- jobs do not exist in isolation from each other, one is needed for the other e.g. teachers need supermarket workers, plumbers, bus drivers and vise versa
- exaggerates cultural consensus, thus social order.
- social conflict between groups within the same society is generally ignored.
Interpretivist sociologists are critical of Durkheim because he sees people less important than society and culture, i.e. as if their actions and choices are solely shaped on social and cultural forces/socialization.
- little consideration that people may play an active role in shaping culture
Durkheim is correct to suggest that there is a core culture that is widely shared by a majority of people in society.
Culture as a system-Marxism
Marxism- economic organization of modern societies.
social class refers to the amount of economic power, i.e. wealth that some social groups have.
Karl Marx (1818-83) saw capitalist societies as characterized by class inequality and conflict. With two groups:
- the bourgeoisie- owned and controlled the means of production i.e. the factories, raw materials and exploited the labour power of another group
- the proleteriat/working class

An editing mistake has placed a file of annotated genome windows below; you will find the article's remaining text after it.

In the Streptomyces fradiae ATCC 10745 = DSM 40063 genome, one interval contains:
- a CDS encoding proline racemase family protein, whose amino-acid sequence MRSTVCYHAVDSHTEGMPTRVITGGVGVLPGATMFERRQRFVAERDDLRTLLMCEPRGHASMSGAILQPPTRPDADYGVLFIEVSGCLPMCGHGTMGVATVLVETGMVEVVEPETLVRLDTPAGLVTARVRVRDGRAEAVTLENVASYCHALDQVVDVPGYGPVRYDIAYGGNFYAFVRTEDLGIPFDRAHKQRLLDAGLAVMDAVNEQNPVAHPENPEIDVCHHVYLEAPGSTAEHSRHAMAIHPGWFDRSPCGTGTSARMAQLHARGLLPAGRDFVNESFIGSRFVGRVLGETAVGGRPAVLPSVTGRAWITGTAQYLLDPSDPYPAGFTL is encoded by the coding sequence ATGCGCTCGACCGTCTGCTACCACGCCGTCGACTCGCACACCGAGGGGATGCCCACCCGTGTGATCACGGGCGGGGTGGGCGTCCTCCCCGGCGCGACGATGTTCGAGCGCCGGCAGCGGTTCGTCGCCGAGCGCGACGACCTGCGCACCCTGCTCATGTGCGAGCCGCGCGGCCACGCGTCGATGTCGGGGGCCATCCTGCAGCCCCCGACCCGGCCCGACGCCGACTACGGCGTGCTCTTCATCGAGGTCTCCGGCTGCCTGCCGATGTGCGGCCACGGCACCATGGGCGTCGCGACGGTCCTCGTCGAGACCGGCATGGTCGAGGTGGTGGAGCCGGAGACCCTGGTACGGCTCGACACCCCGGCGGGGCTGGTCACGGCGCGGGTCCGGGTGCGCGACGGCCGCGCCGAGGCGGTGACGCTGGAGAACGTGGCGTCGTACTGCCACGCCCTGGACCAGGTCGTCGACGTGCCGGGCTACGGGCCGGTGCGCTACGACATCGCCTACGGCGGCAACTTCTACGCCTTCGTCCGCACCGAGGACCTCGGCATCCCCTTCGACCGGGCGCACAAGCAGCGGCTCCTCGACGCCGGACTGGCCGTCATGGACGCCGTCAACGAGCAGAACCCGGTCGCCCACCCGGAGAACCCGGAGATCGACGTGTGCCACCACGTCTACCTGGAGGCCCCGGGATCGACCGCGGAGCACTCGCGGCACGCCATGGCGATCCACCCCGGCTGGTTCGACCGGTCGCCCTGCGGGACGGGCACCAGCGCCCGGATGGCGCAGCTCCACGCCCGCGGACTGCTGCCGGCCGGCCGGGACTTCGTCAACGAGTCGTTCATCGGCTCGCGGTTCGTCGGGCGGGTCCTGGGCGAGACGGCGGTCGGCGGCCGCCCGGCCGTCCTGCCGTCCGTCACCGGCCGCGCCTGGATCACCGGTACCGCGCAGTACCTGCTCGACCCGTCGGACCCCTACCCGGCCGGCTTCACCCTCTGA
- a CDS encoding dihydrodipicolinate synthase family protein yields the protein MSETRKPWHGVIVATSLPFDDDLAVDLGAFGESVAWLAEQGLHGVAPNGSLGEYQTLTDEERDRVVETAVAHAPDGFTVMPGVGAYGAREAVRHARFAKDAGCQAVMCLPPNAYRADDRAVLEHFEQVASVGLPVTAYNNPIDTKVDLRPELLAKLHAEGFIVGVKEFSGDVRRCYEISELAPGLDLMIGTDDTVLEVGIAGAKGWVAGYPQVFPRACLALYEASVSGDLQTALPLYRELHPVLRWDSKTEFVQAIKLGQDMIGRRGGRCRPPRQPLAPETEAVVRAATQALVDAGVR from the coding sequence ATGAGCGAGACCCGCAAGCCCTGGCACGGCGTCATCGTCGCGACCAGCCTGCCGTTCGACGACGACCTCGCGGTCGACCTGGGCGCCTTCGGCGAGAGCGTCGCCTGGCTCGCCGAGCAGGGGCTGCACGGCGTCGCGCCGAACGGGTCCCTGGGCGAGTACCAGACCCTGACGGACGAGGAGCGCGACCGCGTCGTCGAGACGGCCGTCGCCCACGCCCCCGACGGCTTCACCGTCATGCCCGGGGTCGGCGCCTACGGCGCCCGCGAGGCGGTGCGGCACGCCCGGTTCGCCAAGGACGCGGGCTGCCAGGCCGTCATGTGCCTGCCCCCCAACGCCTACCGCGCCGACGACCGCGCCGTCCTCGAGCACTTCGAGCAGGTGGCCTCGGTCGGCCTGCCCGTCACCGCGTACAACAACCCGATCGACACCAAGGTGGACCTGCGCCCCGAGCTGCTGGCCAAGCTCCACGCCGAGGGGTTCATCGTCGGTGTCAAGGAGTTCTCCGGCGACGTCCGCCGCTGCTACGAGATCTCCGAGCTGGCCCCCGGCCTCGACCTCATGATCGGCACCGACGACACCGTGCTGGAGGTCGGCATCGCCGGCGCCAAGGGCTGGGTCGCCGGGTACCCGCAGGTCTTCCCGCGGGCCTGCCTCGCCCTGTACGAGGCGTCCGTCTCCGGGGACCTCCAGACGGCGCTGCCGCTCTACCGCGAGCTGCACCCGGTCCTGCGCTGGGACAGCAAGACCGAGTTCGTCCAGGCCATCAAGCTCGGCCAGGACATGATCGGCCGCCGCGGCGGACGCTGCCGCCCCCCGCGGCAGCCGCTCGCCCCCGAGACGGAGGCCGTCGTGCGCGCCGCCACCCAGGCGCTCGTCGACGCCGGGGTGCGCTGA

Culture as ideology
Marx noted that the bourgeoisie used their wealth to acquire political and cultural power to protect their own interests. Cultural ideas and values are dominated by the ruling class ideas and values. Marx called this 'ideology'.
- social institutions socialized individuals, particularly the working class into accepting ruling class culture and to see their own low status and lack of opportunities as 'normal'- a product of their own shortcomings.
- Overemphasises social class as the main source of conflict in modern societies- gender, religion, ethnicity and nationalism are just as important in causing inequality.
- Assumes the working class are passive victims (puppets) of ruling class culture and ideology.
- Surveys suggest the working class are aware of their exploitation but choose to live with it due to the benefits capitalism beings in the form of living standards and materialism.
Functionalist and Marxist theories on culture are probably correct in their assumption that culture is gerenally shared. The majority of people get married, have children, see education as a good thing and respect the law.
However both theories are guilty of overstating this sharing of culture and fail to note that modern societies are now characterized by cultural diversity.
Interprevists are critical of both functionalism and marxism for ignoring the role of human agency in the construction of culture and identity.
They argue that..
- culture is created by people via social interaction.
- culture is not static, it is constantly evolving
- people interpret the actions of others and make their own choics about their response/behaviour